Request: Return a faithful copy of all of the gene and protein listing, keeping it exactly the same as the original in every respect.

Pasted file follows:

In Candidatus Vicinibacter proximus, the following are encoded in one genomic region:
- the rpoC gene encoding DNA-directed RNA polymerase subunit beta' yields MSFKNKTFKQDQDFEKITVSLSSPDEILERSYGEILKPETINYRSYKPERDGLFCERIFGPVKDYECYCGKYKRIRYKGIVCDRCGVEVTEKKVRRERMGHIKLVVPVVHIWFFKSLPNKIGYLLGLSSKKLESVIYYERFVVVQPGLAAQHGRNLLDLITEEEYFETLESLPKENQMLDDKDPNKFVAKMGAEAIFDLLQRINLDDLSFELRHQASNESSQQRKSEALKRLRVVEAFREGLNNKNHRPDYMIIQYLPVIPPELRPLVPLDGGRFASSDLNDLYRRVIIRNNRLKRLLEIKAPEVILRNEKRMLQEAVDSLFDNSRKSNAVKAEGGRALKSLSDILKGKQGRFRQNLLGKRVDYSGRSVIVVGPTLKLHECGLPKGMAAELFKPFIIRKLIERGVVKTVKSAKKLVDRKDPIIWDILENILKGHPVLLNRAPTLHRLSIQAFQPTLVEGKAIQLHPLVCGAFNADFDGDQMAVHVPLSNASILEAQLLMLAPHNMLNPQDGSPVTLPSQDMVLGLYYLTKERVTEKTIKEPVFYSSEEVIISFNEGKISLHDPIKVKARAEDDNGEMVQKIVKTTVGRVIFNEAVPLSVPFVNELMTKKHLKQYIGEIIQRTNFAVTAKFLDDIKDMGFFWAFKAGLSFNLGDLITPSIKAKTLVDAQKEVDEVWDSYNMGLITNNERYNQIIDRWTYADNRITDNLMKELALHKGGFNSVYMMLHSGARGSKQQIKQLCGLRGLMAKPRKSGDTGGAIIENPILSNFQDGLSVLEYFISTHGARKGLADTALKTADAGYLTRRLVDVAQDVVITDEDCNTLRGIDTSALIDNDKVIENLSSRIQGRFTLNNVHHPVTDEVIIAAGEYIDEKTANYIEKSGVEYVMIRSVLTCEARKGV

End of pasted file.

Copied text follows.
In Candidatus Vicinibacter proximus, the following are encoded in one genomic region:
- the rpoC gene encoding DNA-directed RNA polymerase subunit beta' yields MSFKNKTFKQDQDFEKITVSLSSPDEILERSYGEILKPETINYRSYKPERDGLFCERIFGPVKDYECYCGKYKRIRYKGIVCDRCGVEVTEKKVRRERMGHIKLVVPVVHIWFFKSLPNKIGYLLGLSSKKLESVIYYERFVVVQPGLAAQHGRNLLDLITEEEYFETLESLPKENQMLDDKDPNKFVAKMGAEAIFDLLQRINLDDLSFELRHQASNESSQQRKSEALKRLRVVEAFREGLNNKNHRPDYMIIQYLPVIPPELRPLVPLDGGRFASSDLNDLYRRVIIRNNRLKRLLEIKAPEVILRNEKRMLQEAVDSLFDNSRKSNAVKAEGGRALKSLSDILKGKQGRFRQNLLGKRVDYSGRSVIVVGPTLKLHECGLPKGMAAELFKPFIIRKLIERGVVKTVKSAKKLVDRKDPIIWDILENILKGHPVLLNRAPTLHRLSIQAFQPTLVEGKAIQLHPLVCGAFNADFDGDQMAVHVPLSNASILEAQLLMLAPHNMLNPQDGSPVTLPSQDMVLGLYYLTKERVTEKTIKEPVFYSSEEVIISFNEGKISLHDPIKVKARAEDDNGEMVQKIVKTTVGRVIFNEAVPLSVPFVNELMTKKHLKQYIGEIIQRTNFAVTAKFLDDIKDMGFFWAFKAGLSFNLGDLITPSIKAKTLVDAQKEVDEVWDSYNMGLITNNERYNQIIDRWTYADNRITDNLMKELALHKGGFNSVYMMLHSGARGSKQQIKQLCGLRGLMAKPRKSGDTGGAIIENPILSNFQDGLSVLEYFISTHGARKGLADTALKTADAGYLTRRLVDVAQDVVITDEDCNTLRGIDTSALIDNDKVIENLSSRIQGRFTLNNVHHPVTDEVIIAAGEYIDEKTANYIEKSGVEYVMIRSVLTCEARKGV